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Chemical Characterization of Electronic Cigarette (e-cigs) Refill Liquids Prior to EU Tobacco Product Directive Adoption: Evaluation of BTEX Contamination by HS-SPME-GC-MS and Identification of Flavoring Additives by GC-MS-O

Department of Biology, University of Bari Aldo Moro, via Orabona 4, 70125 Bari, Italy
National Institute of Health, National Centre for Chemicals, Cosmetic Products and Consumer Health Protection, Viale Regina Elena 299, 00161 Rome, Italy
Authors to whom correspondence should be addressed.
Atmosphere 2020, 11(4), 374;
Submission received: 3 February 2020 / Revised: 31 March 2020 / Accepted: 6 April 2020 / Published: 10 April 2020


The present study focused on the determination of benzene, toluene, ethylbenzene and xylenes (BTEX) concentration levels in 97 refill liquids for e-cigs selected by the Italian National Institute of Health as representative of the EU market between 2013 and 2015 prior to the implementation of the European Union (EU) Tobacco Product Directive (TPD). Most of the e-liquids investigated (85/97) were affected by BTEX contamination, with few exceptions observed (levels below the limit of quantification (LOQ) of headspace-solid phase micro extraction-gas chromatography-mass spectrometry (HS-SPME-GC-MS) methodology). Across brands, concentration levels ranged from 2.7 to 30,200.0 µg/L for benzene, from 1.9 to 447.8 µg/L for ethylbenzene, from 1.9 to 1,648.4 µg/L for toluene and from 1.7 to 574.2 µg/L for m,p,o-xylenes. The variability observed in BTEX levels is likely to be related to the variability in contamination level of both propylene glycol and glycerol and flavoring additives included. No correlation was found with nicotine content. Moreover, on a limited number of e-liquids, gas chromatography-mass spectrometry-olfactometry (GC-MS-O) analysis was performed, allowing the identification of key flavoring additives responsible of specific flavor notes. Among them, diacetyl is a flavoring additive of concern for potential toxicity when directly inhaled into human airways. The data reported are eligible to be included in the pre-TPD database and may represent a reference for the ongoing evaluation on e-liquids safety and quality under the current EU Legislation.

1. Introduction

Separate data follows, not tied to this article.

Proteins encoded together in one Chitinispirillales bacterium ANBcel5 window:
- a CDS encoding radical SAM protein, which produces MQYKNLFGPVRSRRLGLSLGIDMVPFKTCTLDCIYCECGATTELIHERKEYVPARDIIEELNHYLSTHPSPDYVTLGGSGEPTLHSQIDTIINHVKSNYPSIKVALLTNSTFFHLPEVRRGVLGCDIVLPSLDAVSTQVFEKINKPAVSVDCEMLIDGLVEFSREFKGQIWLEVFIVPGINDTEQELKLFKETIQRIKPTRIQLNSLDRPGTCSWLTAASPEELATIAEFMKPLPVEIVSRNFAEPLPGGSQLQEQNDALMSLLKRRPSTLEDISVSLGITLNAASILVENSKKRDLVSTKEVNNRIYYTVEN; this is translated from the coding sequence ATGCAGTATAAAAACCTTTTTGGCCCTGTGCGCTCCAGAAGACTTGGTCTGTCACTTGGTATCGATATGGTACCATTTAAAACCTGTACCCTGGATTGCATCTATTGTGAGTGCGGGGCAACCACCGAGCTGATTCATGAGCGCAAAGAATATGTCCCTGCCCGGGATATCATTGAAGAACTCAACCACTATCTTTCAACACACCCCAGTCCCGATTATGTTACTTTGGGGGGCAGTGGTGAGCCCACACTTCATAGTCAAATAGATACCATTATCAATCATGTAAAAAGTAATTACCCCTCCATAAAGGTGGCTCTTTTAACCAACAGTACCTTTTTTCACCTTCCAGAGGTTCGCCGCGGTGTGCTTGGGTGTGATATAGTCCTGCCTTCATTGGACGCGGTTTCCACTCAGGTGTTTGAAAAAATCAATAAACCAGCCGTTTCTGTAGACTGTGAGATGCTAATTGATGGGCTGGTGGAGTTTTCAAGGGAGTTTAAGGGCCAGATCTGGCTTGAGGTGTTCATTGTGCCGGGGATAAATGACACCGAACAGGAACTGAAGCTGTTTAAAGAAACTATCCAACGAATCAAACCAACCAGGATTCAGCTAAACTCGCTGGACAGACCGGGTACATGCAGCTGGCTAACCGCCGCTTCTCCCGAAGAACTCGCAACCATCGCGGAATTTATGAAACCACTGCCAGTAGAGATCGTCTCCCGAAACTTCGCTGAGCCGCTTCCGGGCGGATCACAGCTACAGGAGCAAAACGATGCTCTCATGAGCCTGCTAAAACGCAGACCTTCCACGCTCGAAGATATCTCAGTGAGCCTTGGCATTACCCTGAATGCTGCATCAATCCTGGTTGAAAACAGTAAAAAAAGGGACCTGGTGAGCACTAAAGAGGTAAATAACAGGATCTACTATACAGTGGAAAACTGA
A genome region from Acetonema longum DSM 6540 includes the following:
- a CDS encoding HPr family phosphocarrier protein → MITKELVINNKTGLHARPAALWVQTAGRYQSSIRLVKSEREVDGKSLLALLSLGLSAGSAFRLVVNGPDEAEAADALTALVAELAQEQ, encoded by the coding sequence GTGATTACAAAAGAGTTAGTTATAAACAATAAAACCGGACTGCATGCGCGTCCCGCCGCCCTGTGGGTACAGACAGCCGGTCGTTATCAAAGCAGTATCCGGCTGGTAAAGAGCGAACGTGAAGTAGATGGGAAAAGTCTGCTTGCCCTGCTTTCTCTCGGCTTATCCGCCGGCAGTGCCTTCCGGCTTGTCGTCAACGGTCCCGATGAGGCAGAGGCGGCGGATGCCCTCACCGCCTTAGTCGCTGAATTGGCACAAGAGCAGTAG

Electronic cigarette (e-cig) use has increased extremely quickly worldwide over the last decade due to an intense marketing campaign aiming to advertise them as an aid to reducing and/or eliminating addiction to tobacco cigarette smoke [1]. Emerging in 2006 in China, e-cigs became widely available on the market throughout the world in 2008–2009. EU Commission public opinion surveys focused on the smoking attitudes of European citizens across 27 European Union (EU) member states highlighted that e-cig consumption increased from 7.2% to 11.6% between 2011 and 2014 and is expected to increase further [2]. Despite the claims of manufacturers and retailers advertising e-cigs as a healthier way to smoke nicotine and other chemicals in public places, to date reliable sociological data confirming the effectiveness of e-cigs use in changing smokers’ behavior (e.g., smoking cessation and/or reduction) are not exhaustive enough to draw certain conclusions [3,4,5]. On one hand, public opinion surveys have provided data suggesting a relationship between e-cig consumption and quitting and significant reduction of traditional tobacco smoking [6]. On the other hand, however, scientific research still raises doubts regarding the role of e-cigs in smoking cessation and highlights the interchangeable and simultaneous use of e-cigs with tobacco cigarettes [7,8]. Moreover, a controversial debate is still ongoing within the scientific community on potential adverse effects on the health of both users and bystanders. Concerns about e-cig consumption, specifically related to e-liquids composition, are: (a) the potential inhalation exposure to chemicals of concern present in e-liquid formulations as contaminants of the main ingredients (i.e., aromatic hydrocarbons, aldehydes, PAHs, heavy metals); (b) the potential exposure to harmful by-products formed during the vaporization process; and (c) the unknown and unpredictable long-term health effects due to flavoring additive and main ingredient (i.e., glycerol and propylene glycol) inhalation exposure [9,10,11,12]. In view of the health-related concerns raised by the international scientific community and EU member states’ competent authorities, specific provisions concerning e-cigs manufacture, labelling, and advertising were included in the EU Tobacco Products Directive 2014/40/EU (TPD), entered into force on May 2014 and fully implemented in EU countries between 2016 and 2018 [13]. E-liquids, available on the market in bottles or in replaceable cartridges, are basically a mixture of propylene glycol, glycerol, and water (the latter generally in smaller quantities). The inclusion of propylene glycol and glycerol in e-liquid formulations is common due to humectant and solvent properties, although the use of other chemicals, such as ethanol (EtOH), has been recently reported in literature [14]. This basic formulation may be enriched with nicotine (in variable and allowed quantities) and a wide selection of flavoring additives, in order to provide users a satisfying and enhanced sensory perception while vaping.